The I Corps, under Maj. Gen. Joseph Hooker, consisted of the divisions of: I Corps (First Corps) was the designation of four different corps_sized units in the Union Army during the American Civil War. ... For the English botanist, see Joseph Dalton Hooker. ...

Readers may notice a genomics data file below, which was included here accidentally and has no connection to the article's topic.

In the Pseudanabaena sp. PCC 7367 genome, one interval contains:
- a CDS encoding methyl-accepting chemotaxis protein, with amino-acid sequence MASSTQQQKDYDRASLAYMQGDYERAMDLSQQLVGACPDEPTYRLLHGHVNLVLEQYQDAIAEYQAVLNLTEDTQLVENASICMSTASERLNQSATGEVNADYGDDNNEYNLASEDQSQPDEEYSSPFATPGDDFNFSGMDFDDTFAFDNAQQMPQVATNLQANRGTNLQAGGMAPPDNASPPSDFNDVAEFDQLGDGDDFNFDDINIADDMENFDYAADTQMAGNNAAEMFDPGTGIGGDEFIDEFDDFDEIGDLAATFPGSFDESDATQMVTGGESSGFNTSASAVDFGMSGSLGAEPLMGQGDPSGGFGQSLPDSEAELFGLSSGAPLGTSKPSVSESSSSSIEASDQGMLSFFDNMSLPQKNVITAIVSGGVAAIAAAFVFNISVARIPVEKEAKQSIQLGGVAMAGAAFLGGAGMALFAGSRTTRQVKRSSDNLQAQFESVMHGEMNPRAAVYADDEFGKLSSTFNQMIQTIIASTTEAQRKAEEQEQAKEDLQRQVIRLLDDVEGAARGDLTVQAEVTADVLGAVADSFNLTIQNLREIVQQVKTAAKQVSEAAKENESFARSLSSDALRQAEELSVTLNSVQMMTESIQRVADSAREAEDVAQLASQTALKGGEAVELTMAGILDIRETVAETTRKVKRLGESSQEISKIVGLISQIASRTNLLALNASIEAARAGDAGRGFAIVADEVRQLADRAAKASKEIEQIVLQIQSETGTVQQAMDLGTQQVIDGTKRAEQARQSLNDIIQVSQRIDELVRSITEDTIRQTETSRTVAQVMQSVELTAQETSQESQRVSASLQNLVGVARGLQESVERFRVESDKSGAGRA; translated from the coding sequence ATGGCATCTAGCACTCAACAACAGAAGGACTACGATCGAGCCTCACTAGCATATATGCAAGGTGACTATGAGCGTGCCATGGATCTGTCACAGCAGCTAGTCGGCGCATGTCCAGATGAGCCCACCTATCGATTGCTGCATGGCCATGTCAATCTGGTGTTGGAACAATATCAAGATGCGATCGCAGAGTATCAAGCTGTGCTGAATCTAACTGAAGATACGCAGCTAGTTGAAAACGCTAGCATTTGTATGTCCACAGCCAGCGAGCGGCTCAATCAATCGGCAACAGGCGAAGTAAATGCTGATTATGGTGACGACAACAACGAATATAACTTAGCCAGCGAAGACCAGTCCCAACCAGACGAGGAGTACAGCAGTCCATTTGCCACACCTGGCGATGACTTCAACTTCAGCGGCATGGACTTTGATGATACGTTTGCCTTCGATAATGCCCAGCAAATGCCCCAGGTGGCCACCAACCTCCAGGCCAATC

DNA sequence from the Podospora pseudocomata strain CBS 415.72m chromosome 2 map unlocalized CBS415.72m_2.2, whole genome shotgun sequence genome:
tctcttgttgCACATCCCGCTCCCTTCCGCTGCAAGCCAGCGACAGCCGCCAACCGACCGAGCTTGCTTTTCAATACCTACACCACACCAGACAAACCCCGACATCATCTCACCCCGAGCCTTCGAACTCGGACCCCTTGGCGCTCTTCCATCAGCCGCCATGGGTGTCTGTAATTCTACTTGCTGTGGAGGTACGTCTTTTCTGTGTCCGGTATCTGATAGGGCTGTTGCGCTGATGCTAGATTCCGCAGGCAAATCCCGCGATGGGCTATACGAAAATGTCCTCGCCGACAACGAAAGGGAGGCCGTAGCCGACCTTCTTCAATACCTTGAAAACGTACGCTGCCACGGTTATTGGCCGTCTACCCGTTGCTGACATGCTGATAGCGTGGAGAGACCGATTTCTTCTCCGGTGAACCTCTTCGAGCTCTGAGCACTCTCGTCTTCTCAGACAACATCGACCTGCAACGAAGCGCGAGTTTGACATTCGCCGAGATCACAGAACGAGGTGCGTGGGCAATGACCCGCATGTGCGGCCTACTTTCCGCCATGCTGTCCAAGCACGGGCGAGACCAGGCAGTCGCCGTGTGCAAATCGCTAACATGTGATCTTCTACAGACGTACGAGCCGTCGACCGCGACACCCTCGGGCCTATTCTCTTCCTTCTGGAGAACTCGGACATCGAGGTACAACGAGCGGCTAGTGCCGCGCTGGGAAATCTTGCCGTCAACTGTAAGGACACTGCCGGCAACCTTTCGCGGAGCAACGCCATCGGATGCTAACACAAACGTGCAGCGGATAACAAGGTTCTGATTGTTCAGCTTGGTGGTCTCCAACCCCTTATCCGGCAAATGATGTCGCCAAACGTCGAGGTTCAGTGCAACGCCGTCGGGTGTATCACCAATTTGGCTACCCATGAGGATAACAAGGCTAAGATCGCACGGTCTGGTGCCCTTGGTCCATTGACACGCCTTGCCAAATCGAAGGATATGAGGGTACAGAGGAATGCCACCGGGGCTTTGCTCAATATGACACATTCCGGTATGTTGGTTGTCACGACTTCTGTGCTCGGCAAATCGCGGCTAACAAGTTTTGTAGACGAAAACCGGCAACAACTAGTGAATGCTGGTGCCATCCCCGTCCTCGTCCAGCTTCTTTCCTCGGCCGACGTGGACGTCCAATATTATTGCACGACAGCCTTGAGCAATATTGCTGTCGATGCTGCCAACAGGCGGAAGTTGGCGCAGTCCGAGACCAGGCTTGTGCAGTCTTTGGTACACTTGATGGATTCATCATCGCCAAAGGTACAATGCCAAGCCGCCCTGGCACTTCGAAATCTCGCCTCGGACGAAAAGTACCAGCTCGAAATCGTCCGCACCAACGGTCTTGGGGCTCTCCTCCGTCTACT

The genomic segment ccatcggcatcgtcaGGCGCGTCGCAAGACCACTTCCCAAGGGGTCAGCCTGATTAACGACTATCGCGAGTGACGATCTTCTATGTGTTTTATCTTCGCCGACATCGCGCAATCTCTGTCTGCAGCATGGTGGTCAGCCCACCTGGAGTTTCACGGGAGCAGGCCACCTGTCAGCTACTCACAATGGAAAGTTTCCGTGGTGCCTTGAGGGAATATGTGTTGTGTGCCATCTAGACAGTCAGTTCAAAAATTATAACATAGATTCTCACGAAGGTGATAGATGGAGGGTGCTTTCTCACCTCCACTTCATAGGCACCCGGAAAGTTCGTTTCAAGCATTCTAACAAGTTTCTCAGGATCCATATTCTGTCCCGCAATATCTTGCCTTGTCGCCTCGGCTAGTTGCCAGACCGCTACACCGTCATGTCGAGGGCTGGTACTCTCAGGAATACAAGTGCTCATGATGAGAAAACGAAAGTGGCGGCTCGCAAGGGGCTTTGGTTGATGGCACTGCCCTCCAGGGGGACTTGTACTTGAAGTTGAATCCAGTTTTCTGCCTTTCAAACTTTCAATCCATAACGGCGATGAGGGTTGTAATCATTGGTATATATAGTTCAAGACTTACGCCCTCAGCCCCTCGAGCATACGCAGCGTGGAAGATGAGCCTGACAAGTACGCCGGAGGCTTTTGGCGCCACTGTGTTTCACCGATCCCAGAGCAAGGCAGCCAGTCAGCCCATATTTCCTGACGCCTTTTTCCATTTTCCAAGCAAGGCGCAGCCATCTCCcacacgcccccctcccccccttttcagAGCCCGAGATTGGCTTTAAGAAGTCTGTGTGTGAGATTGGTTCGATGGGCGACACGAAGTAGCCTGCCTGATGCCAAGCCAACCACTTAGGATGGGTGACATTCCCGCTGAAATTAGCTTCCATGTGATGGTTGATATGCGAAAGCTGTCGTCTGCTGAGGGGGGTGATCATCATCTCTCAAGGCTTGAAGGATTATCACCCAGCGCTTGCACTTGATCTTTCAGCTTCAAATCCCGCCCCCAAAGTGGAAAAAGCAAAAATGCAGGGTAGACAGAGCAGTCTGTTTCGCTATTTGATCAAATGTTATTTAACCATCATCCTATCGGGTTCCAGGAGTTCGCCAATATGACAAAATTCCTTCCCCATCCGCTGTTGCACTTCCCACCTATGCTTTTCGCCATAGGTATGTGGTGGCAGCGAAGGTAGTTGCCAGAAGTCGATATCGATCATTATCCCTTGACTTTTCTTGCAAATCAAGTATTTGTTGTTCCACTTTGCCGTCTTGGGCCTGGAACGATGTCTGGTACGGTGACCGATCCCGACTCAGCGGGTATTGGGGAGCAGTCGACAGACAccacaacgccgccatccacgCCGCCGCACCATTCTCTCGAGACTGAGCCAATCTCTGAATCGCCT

The II Corps, under Maj. Gen. Edwin V. Sumner, consisted of the divisions of: Rufus King (January 26, 1814 - October 13, 1876) was a Union Brigadier General in the American Civil War. ... Abner Doubleday Abner Doubleday (June 26, 1819 – January 26, 1893), was a career United States Army officer and Union general in the American Civil War. ... Marsena Rudolph Patrick (March 15, 1811 – July 27, 1888) was a college president and an officer in the United States Army, serving as a general in the Union volunteer forces during the American Civil War. ... John Gibbon John Gibbon (April 20, 1827 – February 6, 1896) was a career U.S. Army officer who fought in the American Civil War and the Indian Wars. ... James Brewerton Ricketts (June 21, 1817 – September 22, 1887) was a career officer in the United States Army, serving as a general in the Eastern Theater during the American Civil War. ... Abram Duryée Abram Duryée (April 29, 1815 – September 27, 1890) was a Union Army general during the American Civil War, the commander of one of the most famous Zouave regiments, the 5th New York Volunteer Infantry. ... George Gordon Meade (December 31, 1815 - November 6, 1872) was an American military officer during the American Civil War. ... Truman Seymour was born on September 24, 1824, in Burlington, Vermont. ... Thomas F. Gallagher (b. ... There were five corps in the Union Army designated as II Corps (Second Corps) during the American Civil War. ... Edwin Vose Bull Head Sumner (January 30, 1797 – March 21, 1863) was a U.S. Army officer who became a Major General and the oldest field commander of any Army Corps on either side during the American Civil War. ...